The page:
“It’s one thing to have 430 Facebook likes, and it’s another thing to have 430 people come to a show. You’re lucky to get 43,” says Livingstone.
Recently, the Tea Party passed over Saskatchewan, and Livingstone points out that larger acts skipping over us is becoming an unfortunate trend in Saskatchewan. He believes this could be because they couldn’t find a promoter that would settle on a price they had set or they couldn’t find a venue that would carry them.
“I feel like there are a lot of bigger acts that are going to go someplace where the turnout will be better, they’ll get a better crowd reaction, and they’ll make more money doing it. I think that unless we can turn that around, and unless we can start motivating people to see the bands that are making the effort to come through, [these bands will continue to pass us over].”
“The bands know that the people will make the drive [to other cities], so they don’t want to book two or three shows in the same area. If they are going to do a show in Saskatchewan, they are going to do a Saskatoon show, because they have statistically the higher attendance. They know the Regina people are going to drive the two hours to see them,” Johnston said.
Strilchuk also pointed out that the really large acts like Slipknot, for example, who recently played Edmonton, will pass over Saskatchewan to do shows in bigger cities, because they know Saskatchewan residents will travel to see those shows.
When bands are just starting out and they can see that no one is coming to shows here, they won’t stop here when they become a large act.
“Unless we support the local acts, and the acts that are traveling when they’re starting, they’re not going to care later on,” says Livingstone.
They also say that Regina needs some mid-sized venues that seat a couple thousand people, and this may prompt some of the larger bands to start performing here. Right now, we have large venues like Conexus Arts Centre and Brandt Centre, and small venues like the Exchange and the Club, but nothing in between, which makes it difficult for more popular bands to book shows here.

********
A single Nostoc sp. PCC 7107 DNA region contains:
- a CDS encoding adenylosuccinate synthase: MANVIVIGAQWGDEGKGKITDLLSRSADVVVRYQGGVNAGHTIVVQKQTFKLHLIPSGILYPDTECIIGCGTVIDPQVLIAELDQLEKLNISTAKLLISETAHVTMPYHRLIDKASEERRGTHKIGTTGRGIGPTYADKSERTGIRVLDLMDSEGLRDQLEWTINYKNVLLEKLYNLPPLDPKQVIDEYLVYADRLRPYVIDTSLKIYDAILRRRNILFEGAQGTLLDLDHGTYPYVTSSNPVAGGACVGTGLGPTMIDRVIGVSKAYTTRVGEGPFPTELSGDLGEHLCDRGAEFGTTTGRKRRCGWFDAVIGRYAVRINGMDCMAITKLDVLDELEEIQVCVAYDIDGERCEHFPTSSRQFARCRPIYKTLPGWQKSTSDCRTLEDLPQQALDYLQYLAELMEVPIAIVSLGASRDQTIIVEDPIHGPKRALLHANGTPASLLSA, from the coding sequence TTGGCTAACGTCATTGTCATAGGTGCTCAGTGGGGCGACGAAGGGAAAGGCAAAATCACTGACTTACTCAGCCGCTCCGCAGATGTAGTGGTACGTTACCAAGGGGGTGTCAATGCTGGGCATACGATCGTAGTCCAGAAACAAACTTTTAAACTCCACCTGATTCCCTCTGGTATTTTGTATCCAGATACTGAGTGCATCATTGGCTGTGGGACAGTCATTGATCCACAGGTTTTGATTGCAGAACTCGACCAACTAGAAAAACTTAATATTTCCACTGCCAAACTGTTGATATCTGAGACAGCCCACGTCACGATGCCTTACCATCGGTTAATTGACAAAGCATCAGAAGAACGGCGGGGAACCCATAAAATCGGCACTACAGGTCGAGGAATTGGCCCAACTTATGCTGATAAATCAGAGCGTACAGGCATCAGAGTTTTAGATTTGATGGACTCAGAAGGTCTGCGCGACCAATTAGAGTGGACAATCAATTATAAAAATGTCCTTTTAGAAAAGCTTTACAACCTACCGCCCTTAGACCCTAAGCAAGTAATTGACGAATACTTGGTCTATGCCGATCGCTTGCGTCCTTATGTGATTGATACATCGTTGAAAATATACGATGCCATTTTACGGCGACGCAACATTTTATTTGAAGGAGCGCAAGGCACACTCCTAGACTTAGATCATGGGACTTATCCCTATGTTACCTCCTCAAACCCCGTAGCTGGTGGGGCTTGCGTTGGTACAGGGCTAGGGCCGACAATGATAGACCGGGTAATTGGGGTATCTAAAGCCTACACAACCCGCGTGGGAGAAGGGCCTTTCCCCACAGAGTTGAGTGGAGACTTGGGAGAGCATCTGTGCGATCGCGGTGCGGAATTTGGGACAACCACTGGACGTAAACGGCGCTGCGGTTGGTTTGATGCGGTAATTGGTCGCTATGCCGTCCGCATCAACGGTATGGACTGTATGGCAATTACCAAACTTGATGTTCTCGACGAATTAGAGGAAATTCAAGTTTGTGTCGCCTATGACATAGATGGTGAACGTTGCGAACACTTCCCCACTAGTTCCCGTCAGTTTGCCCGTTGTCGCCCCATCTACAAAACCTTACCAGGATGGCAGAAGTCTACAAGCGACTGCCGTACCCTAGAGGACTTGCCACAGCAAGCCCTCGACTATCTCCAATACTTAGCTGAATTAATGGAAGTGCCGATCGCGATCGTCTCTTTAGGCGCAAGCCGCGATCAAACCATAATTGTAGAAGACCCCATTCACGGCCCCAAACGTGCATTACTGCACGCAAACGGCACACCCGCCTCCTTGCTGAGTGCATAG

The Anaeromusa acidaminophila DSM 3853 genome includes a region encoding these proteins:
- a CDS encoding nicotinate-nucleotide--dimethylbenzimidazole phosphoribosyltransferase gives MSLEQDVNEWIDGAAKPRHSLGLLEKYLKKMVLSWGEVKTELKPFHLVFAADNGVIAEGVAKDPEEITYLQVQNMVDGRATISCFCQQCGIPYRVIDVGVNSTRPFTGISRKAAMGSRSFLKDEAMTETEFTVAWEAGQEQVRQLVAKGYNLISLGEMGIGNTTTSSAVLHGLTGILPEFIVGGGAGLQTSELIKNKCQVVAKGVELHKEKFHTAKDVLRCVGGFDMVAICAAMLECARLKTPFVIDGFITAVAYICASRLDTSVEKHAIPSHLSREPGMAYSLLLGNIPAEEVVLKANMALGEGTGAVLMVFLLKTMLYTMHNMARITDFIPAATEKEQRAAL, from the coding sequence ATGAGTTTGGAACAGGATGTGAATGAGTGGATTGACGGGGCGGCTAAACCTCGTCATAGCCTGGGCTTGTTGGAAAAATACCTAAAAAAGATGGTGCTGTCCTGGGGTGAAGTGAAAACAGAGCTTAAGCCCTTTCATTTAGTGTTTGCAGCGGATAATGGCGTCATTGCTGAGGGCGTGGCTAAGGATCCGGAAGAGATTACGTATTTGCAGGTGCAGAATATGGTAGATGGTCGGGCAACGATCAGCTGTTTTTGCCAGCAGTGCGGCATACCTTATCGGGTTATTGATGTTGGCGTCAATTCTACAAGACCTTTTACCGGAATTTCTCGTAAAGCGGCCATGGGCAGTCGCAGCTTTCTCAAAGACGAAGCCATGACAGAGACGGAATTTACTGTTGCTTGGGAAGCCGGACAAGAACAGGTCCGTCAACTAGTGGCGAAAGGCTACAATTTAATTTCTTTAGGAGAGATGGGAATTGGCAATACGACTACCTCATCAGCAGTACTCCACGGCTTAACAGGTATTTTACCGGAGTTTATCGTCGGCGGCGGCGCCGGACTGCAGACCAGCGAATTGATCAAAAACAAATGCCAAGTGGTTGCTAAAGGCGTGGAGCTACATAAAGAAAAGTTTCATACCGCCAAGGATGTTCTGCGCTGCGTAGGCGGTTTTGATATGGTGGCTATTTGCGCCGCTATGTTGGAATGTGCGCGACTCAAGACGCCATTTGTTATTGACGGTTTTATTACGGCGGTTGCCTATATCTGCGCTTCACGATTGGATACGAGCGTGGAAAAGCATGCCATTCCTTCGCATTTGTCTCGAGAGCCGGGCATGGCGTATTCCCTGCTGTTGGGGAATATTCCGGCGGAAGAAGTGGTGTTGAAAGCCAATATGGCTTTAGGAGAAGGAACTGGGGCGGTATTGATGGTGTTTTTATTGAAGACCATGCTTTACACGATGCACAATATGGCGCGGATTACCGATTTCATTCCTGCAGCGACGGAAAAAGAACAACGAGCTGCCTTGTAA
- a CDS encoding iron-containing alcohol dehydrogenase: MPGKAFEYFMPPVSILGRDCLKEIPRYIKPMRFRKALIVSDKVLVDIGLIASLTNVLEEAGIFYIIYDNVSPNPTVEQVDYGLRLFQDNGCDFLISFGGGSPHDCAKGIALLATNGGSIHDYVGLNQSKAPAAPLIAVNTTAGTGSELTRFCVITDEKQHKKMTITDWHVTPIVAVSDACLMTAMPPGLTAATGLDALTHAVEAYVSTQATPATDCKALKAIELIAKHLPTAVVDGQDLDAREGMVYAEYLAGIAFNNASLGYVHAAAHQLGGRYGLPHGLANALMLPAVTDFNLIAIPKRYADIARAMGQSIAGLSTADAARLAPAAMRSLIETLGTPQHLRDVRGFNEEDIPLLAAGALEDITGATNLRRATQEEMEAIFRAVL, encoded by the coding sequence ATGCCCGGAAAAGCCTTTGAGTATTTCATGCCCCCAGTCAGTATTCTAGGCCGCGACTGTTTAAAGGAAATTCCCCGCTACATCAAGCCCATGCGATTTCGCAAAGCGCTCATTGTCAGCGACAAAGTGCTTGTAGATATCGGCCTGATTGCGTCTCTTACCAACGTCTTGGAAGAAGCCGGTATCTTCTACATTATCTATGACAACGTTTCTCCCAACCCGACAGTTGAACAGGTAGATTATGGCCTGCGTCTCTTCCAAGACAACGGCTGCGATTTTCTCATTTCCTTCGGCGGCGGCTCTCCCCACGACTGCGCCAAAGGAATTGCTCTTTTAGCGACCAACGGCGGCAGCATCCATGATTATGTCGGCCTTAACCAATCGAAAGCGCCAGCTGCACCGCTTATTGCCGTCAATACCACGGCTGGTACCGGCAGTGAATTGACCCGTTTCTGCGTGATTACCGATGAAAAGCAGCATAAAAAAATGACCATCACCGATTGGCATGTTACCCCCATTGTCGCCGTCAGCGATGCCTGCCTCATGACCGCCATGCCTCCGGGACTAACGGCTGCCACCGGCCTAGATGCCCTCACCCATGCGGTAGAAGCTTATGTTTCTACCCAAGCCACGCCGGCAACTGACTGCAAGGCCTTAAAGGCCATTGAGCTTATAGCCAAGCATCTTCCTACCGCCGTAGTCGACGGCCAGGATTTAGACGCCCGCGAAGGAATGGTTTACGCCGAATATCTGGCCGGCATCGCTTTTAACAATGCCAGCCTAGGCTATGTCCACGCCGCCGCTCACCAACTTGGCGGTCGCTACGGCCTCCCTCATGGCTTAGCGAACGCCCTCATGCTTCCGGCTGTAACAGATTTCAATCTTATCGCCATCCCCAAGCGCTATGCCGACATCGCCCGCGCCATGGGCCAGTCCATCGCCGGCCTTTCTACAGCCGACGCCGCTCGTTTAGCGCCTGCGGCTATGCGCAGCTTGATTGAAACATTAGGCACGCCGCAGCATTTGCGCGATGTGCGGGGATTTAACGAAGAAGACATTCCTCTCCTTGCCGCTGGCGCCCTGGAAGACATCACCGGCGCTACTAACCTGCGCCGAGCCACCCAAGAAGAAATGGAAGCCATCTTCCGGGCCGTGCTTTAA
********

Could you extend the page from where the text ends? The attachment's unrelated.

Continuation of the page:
You can start supporting Regina’s live band scene by checking out a Port Noise show. I promise you won’t be disappointed. They are playing Thursday, Sept. 17 at 7 p.m. with Beautiful Thieves and Zuko Rocks at McNally’s. This event is sponsored by Student Energy in Action for Regina Community Health (SEARCH). Advance tickets are $15 or $20 at the door. They are also playing at the Exchange on Sept. 18 at 7:30 with Bones to Dust and Lest We Fail. Tickets are $10 at the door, and Oct. 2 at the Club with the Faceplants, Almost Alien, and Newera. Advance tickets are $12 and $15 at the door. Doors open at 7:45.
You can download their music on iTunes, or pick up their CD at any of their shows, Just Gifts at the Victoria Square Mall, and B Sharp Music. You can find the band online at www.facebook.com/PortNoise.